One specific advantage of being able to close upon tissue before firing is that the clinician is able to verify via an endoscope that the desired location for the cut has been achieved, including that a sufficient amount of tissue has been captured between opposing jaws. Otherwise, opposing jaws may be drawn too close together, especially pinching at their distal ends, and thus not effectively forming closed staples in the severed tissue. At the other extreme, an excessive amount of clamped tissue may cause binding and an incomplete firing.

Endoscopic staplers/cutters continue to increase in complexity and function with each generation. One of the main reasons for this is the quest to lower force-to-fire (FTF) to a level that all or a great majority of surgeons can handle. One known solution to lower FTF it use CO2 or electrical motors. These devices have not faired much better than traditional hand-powered devices, but for a different reason. Surgeons typically prefer to experience proportionate force distribution to that being experienced by the end effector in the forming of the staple to assure them that the cutting/stapling cycle is complete, with the upper limit within the capabilities of most surgeons (usually around 15-30 lbs). They also typically want to maintain control of deploying the staples and being able to stop at anytime if the forces felt in the handle of the device feel too great or for some other clinical reason.

To address this need, so-called “power-assist” endoscopic surgical instruments have been developed in which a supplemental power source aids in the firing of the instrument. For example, in some power-assist devices, a motor provides supplemental electrical power to the power input by the user from squeezing the firing trigger. Such devices are capable of providing loading force feedback and control to the operator to reduce the firing force required to be exerted by the operator in order to complete the cutting operation. One such power-assist device is described in U.S. patent application Ser. No. 11/343,573, filed Jan. 31, 2006, entitled MOTOR-DRIVEN SURGICAL CUTTING AND FASTENING INSTRUMENT WITH LOADING FORCE FEEDBACK, (“the '573 application”), now U.S. Pat. No. 7,416,101, which is incorporated herein by reference.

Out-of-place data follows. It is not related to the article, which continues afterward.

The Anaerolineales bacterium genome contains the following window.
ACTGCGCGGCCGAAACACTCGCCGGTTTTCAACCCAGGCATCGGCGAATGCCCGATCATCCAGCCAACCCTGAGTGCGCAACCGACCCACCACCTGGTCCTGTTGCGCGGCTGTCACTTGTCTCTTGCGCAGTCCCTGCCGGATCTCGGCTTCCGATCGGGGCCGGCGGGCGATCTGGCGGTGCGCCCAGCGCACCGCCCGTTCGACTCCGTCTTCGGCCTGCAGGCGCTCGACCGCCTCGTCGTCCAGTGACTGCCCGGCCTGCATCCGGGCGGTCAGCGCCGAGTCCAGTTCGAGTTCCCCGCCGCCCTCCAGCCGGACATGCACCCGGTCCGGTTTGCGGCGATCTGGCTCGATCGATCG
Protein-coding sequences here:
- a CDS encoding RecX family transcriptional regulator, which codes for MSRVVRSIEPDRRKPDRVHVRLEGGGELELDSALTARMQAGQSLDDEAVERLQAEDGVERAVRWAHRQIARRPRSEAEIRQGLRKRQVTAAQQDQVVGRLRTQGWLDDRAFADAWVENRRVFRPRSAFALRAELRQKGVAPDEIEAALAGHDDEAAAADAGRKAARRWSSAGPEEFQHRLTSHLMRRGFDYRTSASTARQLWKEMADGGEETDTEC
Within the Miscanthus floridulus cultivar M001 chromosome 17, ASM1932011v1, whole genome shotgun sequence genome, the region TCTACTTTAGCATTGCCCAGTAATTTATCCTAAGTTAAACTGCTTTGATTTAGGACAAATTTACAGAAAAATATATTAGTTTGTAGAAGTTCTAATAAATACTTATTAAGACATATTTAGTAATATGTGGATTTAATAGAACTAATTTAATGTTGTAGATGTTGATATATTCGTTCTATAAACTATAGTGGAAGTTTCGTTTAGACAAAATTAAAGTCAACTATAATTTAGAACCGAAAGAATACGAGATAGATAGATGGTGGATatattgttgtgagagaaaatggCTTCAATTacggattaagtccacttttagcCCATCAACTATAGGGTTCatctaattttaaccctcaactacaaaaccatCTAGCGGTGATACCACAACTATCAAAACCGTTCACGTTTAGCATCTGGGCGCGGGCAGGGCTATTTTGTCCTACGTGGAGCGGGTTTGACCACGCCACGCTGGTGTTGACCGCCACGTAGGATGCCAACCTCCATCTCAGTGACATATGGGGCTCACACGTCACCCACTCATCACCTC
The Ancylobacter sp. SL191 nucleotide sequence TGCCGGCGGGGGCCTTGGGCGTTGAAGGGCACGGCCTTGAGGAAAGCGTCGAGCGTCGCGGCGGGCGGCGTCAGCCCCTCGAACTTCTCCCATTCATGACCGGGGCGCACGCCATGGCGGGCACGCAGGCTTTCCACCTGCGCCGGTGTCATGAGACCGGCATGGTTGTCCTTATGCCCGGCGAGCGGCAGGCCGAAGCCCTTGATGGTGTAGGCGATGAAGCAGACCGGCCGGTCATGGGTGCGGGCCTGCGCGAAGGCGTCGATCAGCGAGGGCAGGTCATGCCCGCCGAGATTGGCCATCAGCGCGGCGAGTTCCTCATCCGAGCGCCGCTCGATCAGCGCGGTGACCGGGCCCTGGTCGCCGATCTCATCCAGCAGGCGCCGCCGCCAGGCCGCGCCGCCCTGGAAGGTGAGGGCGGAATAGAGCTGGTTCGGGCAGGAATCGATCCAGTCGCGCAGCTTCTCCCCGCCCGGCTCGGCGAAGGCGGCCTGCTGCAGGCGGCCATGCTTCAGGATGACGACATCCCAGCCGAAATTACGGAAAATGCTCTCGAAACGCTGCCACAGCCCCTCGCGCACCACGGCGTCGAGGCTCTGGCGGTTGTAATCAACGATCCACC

These power-assist devices often include other components that purely mechanical endoscopic surgical instruments do not, such as sensors and control systems. One challenge in using such electronics in a surgical instrument is delivering power and/or data to and from the sensors, particularly when there is a free rotating joint in the surgical instrument.

FIGURES

Various embodiments of the present invention are described herein by way of example in conjunction with the following figures wherein:

FIGS. 1 and 2 are perspective views of a surgical instrument according to various embodiments of the present invention;

FIGS. 3-5 are exploded views of an end effector and shaft of the instrument according to various embodiments of the present invention;

FIG. 6 is a side view of the end effector according to various embodiments of the present invention;

FIG. 7 is an exploded view of the handle of the instrument according to various embodiments of the present invention;

FIGS. 8 and 9 are partial perspective views of the handle according to various embodiments of the present invention;

FIG. 10 is a side view of the handle according to various embodiments of the present invention;

FIGS. 11, 13-14, 16, and 22 are perspective views of a surgical instrument according to various embodiments of the present invention;

FIGS. 12 and 19 are block diagrams of a control unit according to various embodiments of the present invention;

FIG. 15 is a side view of an end effector including a sensor transponder according to various embodiments of the present invention;

FIGS. 17 and 18 show the instrument in a sterile container according to various embodiments of the present invention;